Teemu ended up with 76 goals that season, tied for most in the NHL. He also broke the record for most points by a rookie, and danced home with the Calder Trophy. The Rookie of the Year.

The year was 1993. None of the kids in the Globe Arena were born when Teemu was breaking records in Canada. In fact, they probably weren’t around even for Teemu’s Maurice Richard Trophy in 1999.

Thirteen years seem to flash by really quickly. Now, Teemu is only four goals shy of 500 and the former “milk boy” (one of his endorsement deals in Finland was with a Finnish dairy company) is a seasoned veteran who has famously lost a couple of teeth in the Olympics, even had time to be written off and make a glorious comeback. (That’s called the Bill Masterton Trophy).

Even though he’s currently pacing his way to “only” 22 goals this season, it’s safe to say Teemu will get to 500 in less than a thousand games. He’s got 26 games to do that.

Let’s hope he gets the 500th goal the same way he scored his record-breaking 54th all those years ago, and the way Mats Sundin got his: topping off a hat trick.

And when you score your 500th Teemu, do that glove thing again. Kids love it.

Posted by Risto @ 3:34 p.m.

Wednesday, November 1, 2006

Days of Thunder

A Swedish newspaper reported that the NHL is in talks with Jerry Bruckheimer about having the Hollywood blockbuster producer bring some marketing spark to the league operations. Bruckheimer’s movies have grossed over 10 billion dollars, so the man sure knows how to get some butts in the (movie) seats.

It’ll be interesting to see what Bruckheimer cooks up. Looking at his movie history, there are so many avenues he could take. One thing’s for sure, though. It will be an action story.

In fact, Bruckheimer could just repackage a bunch of his own movies to create a compelling narrative for the “new NHL.”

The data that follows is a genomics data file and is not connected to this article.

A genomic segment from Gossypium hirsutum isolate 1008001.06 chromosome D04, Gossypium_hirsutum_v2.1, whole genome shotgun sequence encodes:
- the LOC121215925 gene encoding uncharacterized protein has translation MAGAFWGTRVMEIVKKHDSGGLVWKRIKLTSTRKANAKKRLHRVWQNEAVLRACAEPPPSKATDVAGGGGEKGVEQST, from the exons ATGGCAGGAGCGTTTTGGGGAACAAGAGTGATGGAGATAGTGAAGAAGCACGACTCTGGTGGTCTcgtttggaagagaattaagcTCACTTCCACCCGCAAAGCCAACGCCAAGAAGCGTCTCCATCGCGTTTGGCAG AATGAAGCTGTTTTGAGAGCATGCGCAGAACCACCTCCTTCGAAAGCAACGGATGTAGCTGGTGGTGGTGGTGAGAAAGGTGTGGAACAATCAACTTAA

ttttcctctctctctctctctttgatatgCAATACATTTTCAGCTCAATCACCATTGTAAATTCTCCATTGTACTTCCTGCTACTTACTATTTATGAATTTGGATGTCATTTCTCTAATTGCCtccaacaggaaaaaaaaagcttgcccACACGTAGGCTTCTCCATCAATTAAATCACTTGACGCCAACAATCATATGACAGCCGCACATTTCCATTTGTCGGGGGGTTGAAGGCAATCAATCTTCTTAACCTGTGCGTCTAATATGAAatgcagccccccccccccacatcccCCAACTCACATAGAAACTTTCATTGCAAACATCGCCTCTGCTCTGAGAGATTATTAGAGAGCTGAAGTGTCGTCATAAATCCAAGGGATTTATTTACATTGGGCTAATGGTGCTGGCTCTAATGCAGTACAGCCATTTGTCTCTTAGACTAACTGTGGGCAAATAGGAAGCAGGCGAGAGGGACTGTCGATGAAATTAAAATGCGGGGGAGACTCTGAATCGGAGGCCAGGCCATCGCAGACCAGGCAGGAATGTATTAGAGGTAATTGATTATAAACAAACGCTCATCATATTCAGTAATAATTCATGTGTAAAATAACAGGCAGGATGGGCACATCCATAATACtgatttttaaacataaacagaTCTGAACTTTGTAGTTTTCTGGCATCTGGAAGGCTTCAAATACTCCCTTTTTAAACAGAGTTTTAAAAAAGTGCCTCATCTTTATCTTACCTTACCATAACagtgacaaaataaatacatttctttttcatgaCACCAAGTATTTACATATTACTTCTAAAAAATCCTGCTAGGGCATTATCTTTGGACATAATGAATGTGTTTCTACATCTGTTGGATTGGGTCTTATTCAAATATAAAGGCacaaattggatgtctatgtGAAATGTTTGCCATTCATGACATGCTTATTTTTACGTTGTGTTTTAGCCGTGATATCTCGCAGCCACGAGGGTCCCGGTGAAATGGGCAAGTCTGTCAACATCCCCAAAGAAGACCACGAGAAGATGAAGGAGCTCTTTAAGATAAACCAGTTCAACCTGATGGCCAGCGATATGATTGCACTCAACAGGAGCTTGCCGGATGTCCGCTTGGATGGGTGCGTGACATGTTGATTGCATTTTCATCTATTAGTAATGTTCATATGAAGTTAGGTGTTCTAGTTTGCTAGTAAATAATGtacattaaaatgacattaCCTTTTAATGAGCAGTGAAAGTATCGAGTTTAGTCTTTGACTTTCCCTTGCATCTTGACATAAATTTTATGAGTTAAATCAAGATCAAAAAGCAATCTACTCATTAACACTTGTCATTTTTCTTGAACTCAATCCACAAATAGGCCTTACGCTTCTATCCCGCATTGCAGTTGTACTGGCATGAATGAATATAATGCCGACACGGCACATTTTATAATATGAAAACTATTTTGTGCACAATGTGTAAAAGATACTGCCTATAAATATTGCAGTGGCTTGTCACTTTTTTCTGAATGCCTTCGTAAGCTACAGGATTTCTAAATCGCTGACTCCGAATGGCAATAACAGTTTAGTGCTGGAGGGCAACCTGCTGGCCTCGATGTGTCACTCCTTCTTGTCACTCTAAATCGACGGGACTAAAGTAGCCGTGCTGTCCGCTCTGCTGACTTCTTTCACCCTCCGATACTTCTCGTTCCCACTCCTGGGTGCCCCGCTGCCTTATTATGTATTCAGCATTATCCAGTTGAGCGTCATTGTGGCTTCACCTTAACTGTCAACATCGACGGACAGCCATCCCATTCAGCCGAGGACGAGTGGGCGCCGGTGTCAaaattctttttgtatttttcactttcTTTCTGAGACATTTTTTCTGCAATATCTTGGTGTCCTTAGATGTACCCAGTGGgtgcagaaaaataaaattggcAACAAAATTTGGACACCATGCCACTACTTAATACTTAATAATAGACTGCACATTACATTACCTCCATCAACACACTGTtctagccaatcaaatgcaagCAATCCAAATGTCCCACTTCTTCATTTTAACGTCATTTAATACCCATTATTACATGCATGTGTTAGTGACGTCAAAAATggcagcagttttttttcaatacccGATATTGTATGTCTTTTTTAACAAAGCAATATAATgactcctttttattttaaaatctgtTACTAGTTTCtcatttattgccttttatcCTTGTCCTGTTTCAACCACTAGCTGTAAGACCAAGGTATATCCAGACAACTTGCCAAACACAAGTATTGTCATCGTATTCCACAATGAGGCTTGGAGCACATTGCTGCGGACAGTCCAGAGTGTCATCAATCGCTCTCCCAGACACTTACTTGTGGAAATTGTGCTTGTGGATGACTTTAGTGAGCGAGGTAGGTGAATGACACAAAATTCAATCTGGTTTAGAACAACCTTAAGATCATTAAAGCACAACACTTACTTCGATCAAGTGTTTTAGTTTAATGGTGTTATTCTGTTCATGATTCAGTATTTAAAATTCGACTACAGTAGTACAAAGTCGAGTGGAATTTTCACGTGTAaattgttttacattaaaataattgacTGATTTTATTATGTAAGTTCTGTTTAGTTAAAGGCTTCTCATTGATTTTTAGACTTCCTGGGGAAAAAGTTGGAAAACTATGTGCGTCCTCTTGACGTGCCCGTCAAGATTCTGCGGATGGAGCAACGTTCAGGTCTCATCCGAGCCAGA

Let’s see:

March or Die (1977)
Original plot:
American Major (Gene Hackman) is haunted by his memories of the war. He’s assigned to protect a group of archaeologists at their dig. An Arab leader attacks the tiny Legion garrison at the dig. An epic battle follows.

NHL version:
A Canadian franchise is haunted by the memory of a Stanley Cup victory. A Swedish captain (Mats Sundin) is assigned to protect the archaeologically significant site all the way through March. A Legion of Senators then attacks the dig. An epic battle follows.

Top Gun (1986)
Original plot:
Maverick is a hot pilot. He encounters a pair of MiGs over the Persian Gulf, and his wingman freaks. Maverick is able to talk him back down to the Carrier. Maverick is moved up in the standings and sent to the Top Gun Naval Flying School. There he fights the attitudes of the other pilots and an old story of his father's death. An epic battle follows.

NHL version:
Evgeni Malkin is a hot winger. He encounters a pair of agents in the shadows and his former team freaks. Malkin is able to continue his career. He moves his team up in the standings and is sent to the All-Star Game. There he shows off his attitude to the other wingers and fights off an old story of his former team. An epic battle follows.

Bad Boys (1995)
Original plot: